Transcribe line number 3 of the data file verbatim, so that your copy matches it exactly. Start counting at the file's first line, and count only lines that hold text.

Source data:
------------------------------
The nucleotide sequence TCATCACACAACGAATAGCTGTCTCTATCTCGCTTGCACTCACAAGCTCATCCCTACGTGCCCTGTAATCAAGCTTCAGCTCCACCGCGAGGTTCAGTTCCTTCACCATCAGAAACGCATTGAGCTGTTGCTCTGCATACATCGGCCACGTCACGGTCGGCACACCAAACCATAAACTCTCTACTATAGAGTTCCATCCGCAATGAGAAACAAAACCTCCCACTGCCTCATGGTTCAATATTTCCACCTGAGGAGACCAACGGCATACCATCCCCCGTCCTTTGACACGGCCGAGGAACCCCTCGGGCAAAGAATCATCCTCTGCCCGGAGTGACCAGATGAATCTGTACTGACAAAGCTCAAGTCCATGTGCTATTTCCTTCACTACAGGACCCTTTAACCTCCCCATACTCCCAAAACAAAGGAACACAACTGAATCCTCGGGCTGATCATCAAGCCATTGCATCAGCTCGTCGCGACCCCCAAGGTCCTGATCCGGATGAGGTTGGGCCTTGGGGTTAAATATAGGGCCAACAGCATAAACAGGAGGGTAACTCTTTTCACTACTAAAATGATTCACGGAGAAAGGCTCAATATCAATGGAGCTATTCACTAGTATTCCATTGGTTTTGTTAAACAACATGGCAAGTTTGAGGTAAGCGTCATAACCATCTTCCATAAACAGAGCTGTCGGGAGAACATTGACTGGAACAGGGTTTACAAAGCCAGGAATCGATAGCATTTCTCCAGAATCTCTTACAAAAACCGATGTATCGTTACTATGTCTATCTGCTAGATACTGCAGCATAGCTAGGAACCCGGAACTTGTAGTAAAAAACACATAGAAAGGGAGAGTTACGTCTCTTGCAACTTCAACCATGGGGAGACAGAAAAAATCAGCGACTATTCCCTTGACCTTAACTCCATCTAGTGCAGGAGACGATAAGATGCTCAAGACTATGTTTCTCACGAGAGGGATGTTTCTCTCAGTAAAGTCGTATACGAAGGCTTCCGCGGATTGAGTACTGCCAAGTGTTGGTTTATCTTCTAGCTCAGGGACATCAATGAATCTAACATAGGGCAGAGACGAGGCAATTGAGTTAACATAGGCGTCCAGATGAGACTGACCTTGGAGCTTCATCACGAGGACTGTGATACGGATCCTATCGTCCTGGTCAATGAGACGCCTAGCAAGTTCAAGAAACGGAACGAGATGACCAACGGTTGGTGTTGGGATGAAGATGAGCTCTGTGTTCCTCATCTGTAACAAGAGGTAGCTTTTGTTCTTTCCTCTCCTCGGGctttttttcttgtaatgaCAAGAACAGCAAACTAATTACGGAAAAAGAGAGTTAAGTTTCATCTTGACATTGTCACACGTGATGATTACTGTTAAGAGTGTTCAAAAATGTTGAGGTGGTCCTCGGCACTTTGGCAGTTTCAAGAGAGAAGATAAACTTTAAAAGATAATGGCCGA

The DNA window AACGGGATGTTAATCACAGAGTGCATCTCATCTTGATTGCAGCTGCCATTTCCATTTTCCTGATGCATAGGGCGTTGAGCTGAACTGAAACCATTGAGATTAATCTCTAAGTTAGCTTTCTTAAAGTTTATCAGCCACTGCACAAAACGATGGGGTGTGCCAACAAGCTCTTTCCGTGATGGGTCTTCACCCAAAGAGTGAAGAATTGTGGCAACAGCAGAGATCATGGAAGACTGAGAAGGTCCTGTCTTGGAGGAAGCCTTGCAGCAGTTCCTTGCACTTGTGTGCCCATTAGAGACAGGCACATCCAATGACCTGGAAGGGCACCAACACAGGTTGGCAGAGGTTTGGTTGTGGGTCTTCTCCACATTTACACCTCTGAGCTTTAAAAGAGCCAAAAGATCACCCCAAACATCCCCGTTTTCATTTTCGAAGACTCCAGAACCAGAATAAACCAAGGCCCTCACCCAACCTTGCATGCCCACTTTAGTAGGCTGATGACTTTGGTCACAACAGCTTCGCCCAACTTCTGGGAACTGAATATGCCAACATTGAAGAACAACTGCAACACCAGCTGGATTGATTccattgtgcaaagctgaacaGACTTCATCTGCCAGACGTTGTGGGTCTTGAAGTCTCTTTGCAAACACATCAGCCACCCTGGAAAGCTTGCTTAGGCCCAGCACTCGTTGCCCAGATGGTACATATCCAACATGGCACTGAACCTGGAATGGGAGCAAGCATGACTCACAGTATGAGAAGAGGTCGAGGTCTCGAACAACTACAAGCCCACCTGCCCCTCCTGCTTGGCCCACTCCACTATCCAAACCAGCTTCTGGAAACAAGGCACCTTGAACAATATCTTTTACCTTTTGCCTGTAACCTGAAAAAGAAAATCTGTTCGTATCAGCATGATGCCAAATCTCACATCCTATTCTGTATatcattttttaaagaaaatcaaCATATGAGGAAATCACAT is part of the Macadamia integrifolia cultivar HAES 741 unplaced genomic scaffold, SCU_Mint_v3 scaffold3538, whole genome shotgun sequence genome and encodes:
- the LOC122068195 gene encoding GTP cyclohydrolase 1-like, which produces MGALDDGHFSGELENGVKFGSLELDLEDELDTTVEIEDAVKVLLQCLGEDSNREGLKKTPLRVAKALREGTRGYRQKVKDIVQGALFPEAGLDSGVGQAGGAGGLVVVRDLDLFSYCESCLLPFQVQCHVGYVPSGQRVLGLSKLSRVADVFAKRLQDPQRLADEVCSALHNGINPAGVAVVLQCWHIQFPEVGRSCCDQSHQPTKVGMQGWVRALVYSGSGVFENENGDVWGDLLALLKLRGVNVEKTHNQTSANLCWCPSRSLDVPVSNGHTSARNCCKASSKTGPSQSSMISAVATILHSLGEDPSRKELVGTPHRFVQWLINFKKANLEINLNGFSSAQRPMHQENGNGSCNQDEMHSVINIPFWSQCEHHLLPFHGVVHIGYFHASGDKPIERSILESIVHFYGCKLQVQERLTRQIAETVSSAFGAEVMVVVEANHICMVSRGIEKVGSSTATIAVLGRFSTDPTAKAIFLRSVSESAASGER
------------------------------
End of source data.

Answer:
- the LOC122068195 gene encoding GTP cyclohydrolase 1-like, which produces MGALDDGHFSGELENGVKFGSLELDLEDELDTTVEIEDAVKVLLQCLGEDSNREGLKKTPLRVAKALREGTRGYRQKVKDIVQGALFPEAGLDSGVGQAGGAGGLVVVRDLDLFSYCESCLLPFQVQCHVGYVPSGQRVLGLSKLSRVADVFAKRLQDPQRLADEVCSALHNGINPAGVAVVLQCWHIQFPEVGRSCCDQSHQPTKVGMQGWVRALVYSGSGVFENENGDVWGDLLALLKLRGVNVEKTHNQTSANLCWCPSRSLDVPVSNGHTSARNCCKASSKTGPSQSSMISAVATILHSLGEDPSRKELVGTPHRFVQWLINFKKANLEINLNGFSSAQRPMHQENGNGSCNQDEMHSVINIPFWSQCEHHLLPFHGVVHIGYFHASGDKPIERSILESIVHFYGCKLQVQERLTRQIAETVSSAFGAEVMVVVEANHICMVSRGIEKVGSSTATIAVLGRFSTDPTAKAIFLRSVSESAASGER